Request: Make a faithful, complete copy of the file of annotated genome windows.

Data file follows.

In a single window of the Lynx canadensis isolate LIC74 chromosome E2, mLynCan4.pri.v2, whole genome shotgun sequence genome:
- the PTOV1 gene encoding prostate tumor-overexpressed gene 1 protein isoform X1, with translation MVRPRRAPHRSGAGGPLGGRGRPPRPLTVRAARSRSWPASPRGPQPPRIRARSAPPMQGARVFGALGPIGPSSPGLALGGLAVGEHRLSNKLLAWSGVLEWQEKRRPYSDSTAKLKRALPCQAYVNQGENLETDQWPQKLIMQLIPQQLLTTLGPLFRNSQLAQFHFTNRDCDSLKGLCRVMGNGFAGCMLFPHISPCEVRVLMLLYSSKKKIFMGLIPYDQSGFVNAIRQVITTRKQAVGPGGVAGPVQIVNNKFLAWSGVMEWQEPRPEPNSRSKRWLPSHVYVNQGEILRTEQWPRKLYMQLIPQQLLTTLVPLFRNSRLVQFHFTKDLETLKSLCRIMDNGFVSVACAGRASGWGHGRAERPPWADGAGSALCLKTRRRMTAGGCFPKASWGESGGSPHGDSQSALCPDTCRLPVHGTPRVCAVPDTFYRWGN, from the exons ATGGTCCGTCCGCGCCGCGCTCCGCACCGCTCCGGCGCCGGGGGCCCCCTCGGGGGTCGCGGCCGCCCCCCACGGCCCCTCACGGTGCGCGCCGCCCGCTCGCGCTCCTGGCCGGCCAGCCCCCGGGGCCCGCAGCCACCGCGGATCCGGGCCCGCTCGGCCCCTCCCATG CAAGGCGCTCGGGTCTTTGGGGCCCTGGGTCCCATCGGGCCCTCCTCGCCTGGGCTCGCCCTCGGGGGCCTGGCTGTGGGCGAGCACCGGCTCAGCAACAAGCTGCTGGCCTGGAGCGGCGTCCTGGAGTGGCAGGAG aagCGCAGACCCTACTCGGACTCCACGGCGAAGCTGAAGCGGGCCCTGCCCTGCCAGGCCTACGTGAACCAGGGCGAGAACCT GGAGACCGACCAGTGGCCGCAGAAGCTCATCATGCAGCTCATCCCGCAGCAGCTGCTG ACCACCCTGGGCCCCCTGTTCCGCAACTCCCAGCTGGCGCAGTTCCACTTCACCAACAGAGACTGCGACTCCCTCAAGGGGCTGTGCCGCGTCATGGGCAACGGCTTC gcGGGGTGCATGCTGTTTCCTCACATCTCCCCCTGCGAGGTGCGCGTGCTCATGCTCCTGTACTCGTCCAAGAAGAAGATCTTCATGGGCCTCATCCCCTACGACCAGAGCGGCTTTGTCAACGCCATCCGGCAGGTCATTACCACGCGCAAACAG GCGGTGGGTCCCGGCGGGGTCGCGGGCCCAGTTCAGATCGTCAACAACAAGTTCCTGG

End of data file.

In a single window of the Lynx canadensis isolate LIC74 chromosome E2, mLynCan4.pri.v2, whole genome shotgun sequence genome:
- the PTOV1 gene encoding prostate tumor-overexpressed gene 1 protein isoform X1, with translation MVRPRRAPHRSGAGGPLGGRGRPPRPLTVRAARSRSWPASPRGPQPPRIRARSAPPMQGARVFGALGPIGPSSPGLALGGLAVGEHRLSNKLLAWSGVLEWQEKRRPYSDSTAKLKRALPCQAYVNQGENLETDQWPQKLIMQLIPQQLLTTLGPLFRNSQLAQFHFTNRDCDSLKGLCRVMGNGFAGCMLFPHISPCEVRVLMLLYSSKKKIFMGLIPYDQSGFVNAIRQVITTRKQAVGPGGVAGPVQIVNNKFLAWSGVMEWQEPRPEPNSRSKRWLPSHVYVNQGEILRTEQWPRKLYMQLIPQQLLTTLVPLFRNSRLVQFHFTKDLETLKSLCRIMDNGFVSVACAGRASGWGHGRAERPPWADGAGSALCLKTRRRMTAGGCFPKASWGESGGSPHGDSQSALCPDTCRLPVHGTPRVCAVPDTFYRWGN, from the exons ATGGTCCGTCCGCGCCGCGCTCCGCACCGCTCCGGCGCCGGGGGCCCCCTCGGGGGTCGCGGCCGCCCCCCACGGCCCCTCACGGTGCGCGCCGCCCGCTCGCGCTCCTGGCCGGCCAGCCCCCGGGGCCCGCAGCCACCGCGGATCCGGGCCCGCTCGGCCCCTCCCATG CAAGGCGCTCGGGTCTTTGGGGCCCTGGGTCCCATCGGGCCCTCCTCGCCTGGGCTCGCCCTCGGGGGCCTGGCTGTGGGCGAGCACCGGCTCAGCAACAAGCTGCTGGCCTGGAGCGGCGTCCTGGAGTGGCAGGAG aagCGCAGACCCTACTCGGACTCCACGGCGAAGCTGAAGCGGGCCCTGCCCTGCCAGGCCTACGTGAACCAGGGCGAGAACCT GGAGACCGACCAGTGGCCGCAGAAGCTCATCATGCAGCTCATCCCGCAGCAGCTGCTG ACCACCCTGGGCCCCCTGTTCCGCAACTCCCAGCTGGCGCAGTTCCACTTCACCAACAGAGACTGCGACTCCCTCAAGGGGCTGTGCCGCGTCATGGGCAACGGCTTC gcGGGGTGCATGCTGTTTCCTCACATCTCCCCCTGCGAGGTGCGCGTGCTCATGCTCCTGTACTCGTCCAAGAAGAAGATCTTCATGGGCCTCATCCCCTACGACCAGAGCGGCTTTGTCAACGCCATCCGGCAGGTCATTACCACGCGCAAACAG GCGGTGGGTCCCGGCGGGGTCGCGGGCCCAGTTCAGATCGTCAACAACAAGTTCCTGG